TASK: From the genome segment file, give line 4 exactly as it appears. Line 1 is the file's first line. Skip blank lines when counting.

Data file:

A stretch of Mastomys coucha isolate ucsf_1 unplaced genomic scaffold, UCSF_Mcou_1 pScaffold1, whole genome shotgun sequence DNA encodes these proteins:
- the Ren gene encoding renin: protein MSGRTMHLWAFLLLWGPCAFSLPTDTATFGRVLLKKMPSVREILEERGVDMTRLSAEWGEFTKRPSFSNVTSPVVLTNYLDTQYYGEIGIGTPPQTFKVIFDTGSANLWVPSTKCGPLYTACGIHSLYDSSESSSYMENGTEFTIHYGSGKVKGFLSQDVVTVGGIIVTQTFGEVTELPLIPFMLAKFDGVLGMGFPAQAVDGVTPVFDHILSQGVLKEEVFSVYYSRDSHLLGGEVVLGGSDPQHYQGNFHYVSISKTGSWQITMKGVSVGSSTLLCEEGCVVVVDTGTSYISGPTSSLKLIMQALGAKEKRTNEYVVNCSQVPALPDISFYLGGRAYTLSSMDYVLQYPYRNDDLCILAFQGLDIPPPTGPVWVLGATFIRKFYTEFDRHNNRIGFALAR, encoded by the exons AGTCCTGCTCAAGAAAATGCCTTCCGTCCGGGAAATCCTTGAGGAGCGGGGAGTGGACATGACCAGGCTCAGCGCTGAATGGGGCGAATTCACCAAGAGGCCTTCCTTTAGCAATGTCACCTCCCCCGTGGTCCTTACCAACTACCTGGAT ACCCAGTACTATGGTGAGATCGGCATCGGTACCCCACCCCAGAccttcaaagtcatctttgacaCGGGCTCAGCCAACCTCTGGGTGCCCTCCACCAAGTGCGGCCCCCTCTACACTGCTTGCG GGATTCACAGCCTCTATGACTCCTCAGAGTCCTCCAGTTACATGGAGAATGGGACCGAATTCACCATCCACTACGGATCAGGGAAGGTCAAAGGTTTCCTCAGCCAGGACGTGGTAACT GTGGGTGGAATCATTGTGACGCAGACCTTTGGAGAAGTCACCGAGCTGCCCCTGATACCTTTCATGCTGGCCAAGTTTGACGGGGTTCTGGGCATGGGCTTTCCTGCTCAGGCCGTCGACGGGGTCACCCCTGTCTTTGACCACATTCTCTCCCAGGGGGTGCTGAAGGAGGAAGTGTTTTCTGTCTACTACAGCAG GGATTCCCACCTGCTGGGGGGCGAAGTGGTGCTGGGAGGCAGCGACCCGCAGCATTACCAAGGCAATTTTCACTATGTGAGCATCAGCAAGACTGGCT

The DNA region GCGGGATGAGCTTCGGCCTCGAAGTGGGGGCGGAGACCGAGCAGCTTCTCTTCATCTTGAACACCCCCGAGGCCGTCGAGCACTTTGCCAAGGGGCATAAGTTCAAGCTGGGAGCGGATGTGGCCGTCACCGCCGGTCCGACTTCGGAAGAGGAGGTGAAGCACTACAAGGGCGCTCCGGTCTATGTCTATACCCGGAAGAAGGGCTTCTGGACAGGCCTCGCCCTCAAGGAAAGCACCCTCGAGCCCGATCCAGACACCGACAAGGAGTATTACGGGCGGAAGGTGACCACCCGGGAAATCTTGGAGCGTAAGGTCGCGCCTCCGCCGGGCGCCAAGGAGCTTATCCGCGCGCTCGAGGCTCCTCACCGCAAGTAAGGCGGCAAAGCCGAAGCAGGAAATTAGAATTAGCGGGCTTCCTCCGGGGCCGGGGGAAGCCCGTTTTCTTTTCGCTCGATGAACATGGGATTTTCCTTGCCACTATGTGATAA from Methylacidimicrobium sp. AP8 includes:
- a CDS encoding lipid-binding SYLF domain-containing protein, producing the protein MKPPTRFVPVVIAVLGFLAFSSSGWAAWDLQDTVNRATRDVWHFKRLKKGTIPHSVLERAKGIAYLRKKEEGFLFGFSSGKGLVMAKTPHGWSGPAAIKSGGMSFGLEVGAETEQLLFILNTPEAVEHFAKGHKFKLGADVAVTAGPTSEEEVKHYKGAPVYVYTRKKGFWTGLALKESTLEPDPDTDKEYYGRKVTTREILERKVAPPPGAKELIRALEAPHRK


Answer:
- a CDS encoding lipid-binding SYLF domain-containing protein, producing the protein MKPPTRFVPVVIAVLGFLAFSSSGWAAWDLQDTVNRATRDVWHFKRLKKGTIPHSVLERAKGIAYLRKKEEGFLFGFSSGKGLVMAKTPHGWSGPAAIKSGGMSFGLEVGAETEQLLFILNTPEAVEHFAKGHKFKLGADVAVTAGPTSEEEVKHYKGAPVYVYTRKKGFWTGLALKESTLEPDPDTDKEYYGRKVTTREILERKVAPPPGAKELIRALEAPHRK